Hotter summers to fuel rise in skin cancers, doctors warn

Experts have warned that higher summer temperatures caused by the climate crisis will fuel an increase in cases of potentially fatal skin cancers such as melanoma.

The UK recorded its highest temperature of 40.2C last month as climate scientists stressed the heatwave was not a one-off and high temperatures are likely to become more frequent .

Now doctors are warning that the changing climate will cast a long shadow if people spend more time in the sun and have greater exposure to UV radiation.

“As a doctor who treats patients with melanoma, I am definitely concerned that a sustained trend towards hotter summers will lead to more melanoma cases and more melanoma deaths,” said Sarah Danson, professor of medical oncology at the University of Sheffield.

Julia Newton-Bishop, a clinical scientist who leads the melanoma research group at the University of Leeds, said: “Melanoma is essentially caused by sunburn and this climate is so extreme that I am concerned that sunburn will increase and later so will the incidence of melanoma.”.

According to data from Cancer Research UK, death rates from skin cancer among men in the UK have more than tripled since the 1970s, with increases also seen among women. It is thought the increase may be due to a number of factors, including increased sun exposure due to package holidays, with Michelle Mitchell, chief executive of Cancer Research UK, warning that getting a sunburn only once in two years can triple the risk of skin cancer. .

Professor Dann Mitchell, an expert in climate science at the University of Bristol, pointed out that the relationship between warmer weather and health could be indirect. “One of the clearest signs of climate change is warmer temperatures, not just in summer, but year-round,” he said.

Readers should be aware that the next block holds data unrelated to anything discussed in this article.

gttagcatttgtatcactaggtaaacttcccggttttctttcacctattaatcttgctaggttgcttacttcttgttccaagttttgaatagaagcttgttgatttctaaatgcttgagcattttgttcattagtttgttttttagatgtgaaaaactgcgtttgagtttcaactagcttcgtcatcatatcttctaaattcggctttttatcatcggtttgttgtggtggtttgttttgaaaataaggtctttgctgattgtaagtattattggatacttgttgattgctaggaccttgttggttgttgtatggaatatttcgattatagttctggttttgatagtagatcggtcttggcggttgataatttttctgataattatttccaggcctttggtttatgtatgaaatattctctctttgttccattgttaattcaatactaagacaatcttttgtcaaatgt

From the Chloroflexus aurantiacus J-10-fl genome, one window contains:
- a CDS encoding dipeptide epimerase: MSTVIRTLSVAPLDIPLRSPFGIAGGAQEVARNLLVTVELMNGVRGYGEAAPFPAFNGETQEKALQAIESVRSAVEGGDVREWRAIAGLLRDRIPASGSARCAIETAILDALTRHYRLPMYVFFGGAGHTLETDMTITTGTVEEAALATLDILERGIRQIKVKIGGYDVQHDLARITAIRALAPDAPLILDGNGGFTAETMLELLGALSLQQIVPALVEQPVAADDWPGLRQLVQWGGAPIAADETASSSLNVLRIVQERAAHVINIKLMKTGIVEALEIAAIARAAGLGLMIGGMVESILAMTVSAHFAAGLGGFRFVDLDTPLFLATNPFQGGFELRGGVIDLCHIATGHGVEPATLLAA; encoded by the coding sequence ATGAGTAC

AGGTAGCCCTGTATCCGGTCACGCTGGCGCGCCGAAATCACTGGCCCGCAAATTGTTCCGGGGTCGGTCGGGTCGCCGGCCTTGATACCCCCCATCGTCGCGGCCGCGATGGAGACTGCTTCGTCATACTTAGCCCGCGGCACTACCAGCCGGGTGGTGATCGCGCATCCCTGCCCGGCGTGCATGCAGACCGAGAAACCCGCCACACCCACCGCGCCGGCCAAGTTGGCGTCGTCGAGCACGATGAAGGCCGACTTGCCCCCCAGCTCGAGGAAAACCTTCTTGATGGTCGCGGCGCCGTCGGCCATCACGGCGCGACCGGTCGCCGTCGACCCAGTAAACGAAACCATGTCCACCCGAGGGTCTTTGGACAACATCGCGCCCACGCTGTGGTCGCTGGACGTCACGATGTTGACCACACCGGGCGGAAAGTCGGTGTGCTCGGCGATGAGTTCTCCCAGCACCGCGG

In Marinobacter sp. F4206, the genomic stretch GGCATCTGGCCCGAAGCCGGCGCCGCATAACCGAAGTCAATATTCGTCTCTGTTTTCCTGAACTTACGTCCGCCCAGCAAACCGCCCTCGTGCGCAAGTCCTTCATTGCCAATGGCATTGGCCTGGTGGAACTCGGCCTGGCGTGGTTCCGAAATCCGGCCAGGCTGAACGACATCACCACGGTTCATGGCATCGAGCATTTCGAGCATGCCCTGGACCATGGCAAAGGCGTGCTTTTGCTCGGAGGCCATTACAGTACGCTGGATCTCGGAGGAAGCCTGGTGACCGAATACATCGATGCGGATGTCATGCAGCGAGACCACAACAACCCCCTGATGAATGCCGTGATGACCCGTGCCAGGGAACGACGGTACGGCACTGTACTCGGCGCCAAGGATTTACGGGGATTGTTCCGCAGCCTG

“This change in temperatures also changes behavior patterns, with people in the UK tending to go outside more when temperatures are warm. This leads to more exposure to sunlight throughout the year and, crucially, more exposure to the UV portion of this sunlight, which is a known risk factor for skin cancer.”

Mitchell added that the long-term health consequences of the climate crisis were not discussed enough.

“That’s because we can’t say that a specific heat wave caused a specific cancer. Rather, we link the increased cancer risk to the integration of many warmer days, with those warmer days more likely due to climate change human-induced,” he said, adding that more research was needed in the area.

Karis Betts, senior manager of health information at Cancer Research UK, said it was too early to know the impact of recent heatwaves on skin cancer cases, as the cancer usually takes many years to develop. yes

But, he added: “It is important to remember that it is the sun’s ultraviolet rays rather than its heat that cause sunburn and skin cancer. The sun can be strong enough to burn from mid-March to mid- October here in the UK, whether it’s a heat wave or not.”

Danson said a number of steps could be taken to reduce sun exposure and prevent sunburn, including staying completely out of the sun from 11 a.m. to 3 p.m., sitting in the shade, covering up with shirts and hats and use and reapply sunscreen. .

“Anyone who has concerns about a new or changing mole should seek advice from their GP straight away as early diagnosis is really important and we have treatments available,” he said.

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